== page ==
Pencil Cactus Care (Euphorbia)
Despite its name, the pencil cactus is not actually a cactus, but a euphorbia. There are thousands of euphorbia, and all of them when injured, release an irritating milky white latex sap. Because of this feature, some people think that it is better to consider other cacti to grow rather than the pencil cactus AKA stick cactus.
However, this plant is far more gorgeous to be ignored. In this article we’ll tell you all about pencil cactus care indoors to caution exercises you need to grow this plant safely.
Pencil Cactus, Habitat and Appearance
Originally native to arid South Africa and India, Euphorbia tirucalli grows in semi-arid tropical climates. It can also be found in some surrounding islands and the Arabian Peninsula, Brazil, India, Sri Lanka, Vietnam, the Philippines, and Ghana.
This succulent has many names, including:
- Pencil cactus or pencil tree
- Stick cactus
- Indian tree spurge
- Naked lady
- and milk bush
In its natural habitat, this shrub can grow to more than 20 feet. It has cylindrical succulent branches that are that resemble pencils. They are green, fleshy, fragile, and have a thickness of roughly 0.3 inches.
Does a pencil cactus bloom? Yes. The end of this branches is where the yellow flowers of the pencil cactus appear in late spring to summer. These slender also contain the notorious sap that causes irrigation.
Is Pencil Cactus Toxic?
As a member of the Euphorbia family, stick cactus produces a thick white latex sap that is toxic for both humans and animals. When it contacts the skin, it causes redness, rash, swelling, burning, itching, or blisters. And if it gets to the eyes, it can even cause temporary blindness.
Some people find this sap extremely irritating, and some believe that it is not that severe. Nevertheless, the best practice is to always wear protective gloves and eye protection gear; and to keep it out of reach of children and pets.
Tip: wear disposable gloves on the protective ones, and throw them away when handling is finished.
In case of ingestion, severe burning of the lips, mouth, and tongue are among the first symptoms. It can also lead to vomiting, diarrhea, and even anaphylaxis. If ingested or contacted with the eye, seek medical help as soon as possible.
Pencil Cactus Sap on Skin Treatment
If somehow your skin comes in contact with the sap, wash the area with cool water immediately. Be careful not to wash the sap down onto other parts of your skin.
Also, we don’t recommend taking hot (or even warm) showers after handling stick cactus right away. This can spread the sap instead of removing it causing more skin irritation.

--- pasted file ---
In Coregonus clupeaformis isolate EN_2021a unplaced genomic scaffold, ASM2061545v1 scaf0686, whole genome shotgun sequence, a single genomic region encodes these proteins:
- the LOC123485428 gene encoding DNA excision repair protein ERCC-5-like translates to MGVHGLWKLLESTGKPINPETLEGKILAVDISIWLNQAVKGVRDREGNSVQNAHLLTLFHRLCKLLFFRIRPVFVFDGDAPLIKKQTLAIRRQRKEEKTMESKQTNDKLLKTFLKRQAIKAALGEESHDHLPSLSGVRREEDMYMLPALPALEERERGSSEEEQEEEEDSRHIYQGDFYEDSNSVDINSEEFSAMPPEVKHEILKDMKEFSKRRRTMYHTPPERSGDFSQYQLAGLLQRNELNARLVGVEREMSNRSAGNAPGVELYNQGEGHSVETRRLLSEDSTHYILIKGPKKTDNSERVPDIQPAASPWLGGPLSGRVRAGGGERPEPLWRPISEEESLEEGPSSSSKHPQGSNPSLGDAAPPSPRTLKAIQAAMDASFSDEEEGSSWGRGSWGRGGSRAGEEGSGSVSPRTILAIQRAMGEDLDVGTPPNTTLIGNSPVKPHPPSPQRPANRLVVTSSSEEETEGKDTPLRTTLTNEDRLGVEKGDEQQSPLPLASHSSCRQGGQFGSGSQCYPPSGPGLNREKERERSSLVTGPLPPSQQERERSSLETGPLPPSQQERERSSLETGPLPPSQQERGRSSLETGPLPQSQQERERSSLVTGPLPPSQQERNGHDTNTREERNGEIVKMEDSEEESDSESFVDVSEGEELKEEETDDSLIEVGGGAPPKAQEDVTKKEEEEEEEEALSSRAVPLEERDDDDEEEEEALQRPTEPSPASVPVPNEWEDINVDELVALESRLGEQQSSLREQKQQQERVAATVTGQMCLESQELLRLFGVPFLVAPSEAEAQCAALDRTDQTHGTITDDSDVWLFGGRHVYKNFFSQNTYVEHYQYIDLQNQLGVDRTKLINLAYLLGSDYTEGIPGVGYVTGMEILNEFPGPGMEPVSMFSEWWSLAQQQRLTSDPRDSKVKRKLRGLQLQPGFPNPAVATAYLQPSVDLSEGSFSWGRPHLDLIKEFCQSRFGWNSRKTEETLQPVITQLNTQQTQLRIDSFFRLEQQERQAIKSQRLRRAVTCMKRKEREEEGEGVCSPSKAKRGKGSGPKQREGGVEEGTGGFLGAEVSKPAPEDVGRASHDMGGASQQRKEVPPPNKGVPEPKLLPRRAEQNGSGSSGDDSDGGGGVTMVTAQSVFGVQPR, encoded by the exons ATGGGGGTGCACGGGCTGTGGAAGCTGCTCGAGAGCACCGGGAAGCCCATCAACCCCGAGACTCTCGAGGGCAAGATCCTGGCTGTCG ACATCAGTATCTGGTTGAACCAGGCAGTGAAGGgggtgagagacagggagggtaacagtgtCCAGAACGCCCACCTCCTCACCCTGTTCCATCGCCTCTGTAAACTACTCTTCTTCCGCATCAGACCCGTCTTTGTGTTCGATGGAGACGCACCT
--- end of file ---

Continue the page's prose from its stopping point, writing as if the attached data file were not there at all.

Pencil Cactus Benefits
The sap can make this plant quite scary, but it actually has multiple uses and benefits. The stick cactus grows in dry areas and is frequently used to feed cattle or as hedging.
Other pencil cactus benefits include medical uses that are common among cultures in Brazil, India, and Malaysia. They use this succulent as a remedy for various diseases including asthma, cough, earache, neuralgia, rheumatism, toothache, and cancer.
Pencil Cactus Care
The requirements of stick cactus make it another low-maintenance succulent that is easy to grow. It copes with neglecting owners very well and is resistant to drought periods, pests, and diseases.
Water your milk bush every 2 to 3 weeks in the spring and summer. During fall and winter, water it once every month. Similar to other succulents, it is a good idea to let the soil dry out completely in between irrigations to avoid overwatering and root rot.
The pencil cactus grows best in full sun, tolerating some shade as well. It loves the sunlight, but it appreciates if you protect it from the hot afternoon sun. For pencil cactus care indoors, place its pot by the brightest window in your house.
Pencil Cactus Soil
Pencil cactus soil should be dry, sandy soil. It would be even better if the soil isn’t very rich in nutrients. Any succulent or cactus potting mix that doesn’t retain excess water is suitable for Euphorbia tirucalli.
Warm temperatures from 65 to 75 degrees Fahrenheit are ideal for stick cactus. Temperatures below 50 degrees Fahrenheit can cause some problems for this plant. For pencil cactus care indoors, protect it from cool drafts, whether it comes from the outside or from your air conditioner.
Spots with low humidity are what this plant prefers. But as long as the pencil cactus soil is well-draining doesn’t retain moisture, it can tolerate higher humidity levels.
As you can guess from the soil the milk bush needs, it doesn’t fertilization much. You can fertilize your plant every year with a liquid houseplant fertilizer in the spring.
When the roots have filled the container, it’s time to repot your plant. Make sure the pencil cactus soil is dry before repotting. Gently remove the plant from the pot, and brush the excess soil off. Trim shriveled and rotten roots off and place the cactus in the new pot. Fill around it with fresh potting mix. Start watering after a week.
Always go for unglazed clay pots with drainage holes for repotting a Euphorbia tirucalli, especially if it’s tall. A clay pot absorbs any excess water and lets it evaporate.
Pencil Cactus Propagation
For a quick result, we recommend propagating using the stick cactus cuttings. After wearing long sleeves, eye protection, and disposable gloves, follow these steps:
- Using a sharp and clean knife, cut off a 6-inch long stem of the cactus at an angle.
- Stop the sap flow carefully by dipping the cutting in water or wrap the end in a towel.
- Let the cutting dry out for a month (or longer) until it forms a callous over the cut end.
- Plant the stick cactus cutting in moist succulent or cactus potting mix and don’t water it for a week.
Milk bush has a fairly fast growth rate compared to many other succulents, and its cuttings turn into beautiful and small shrubs in no time.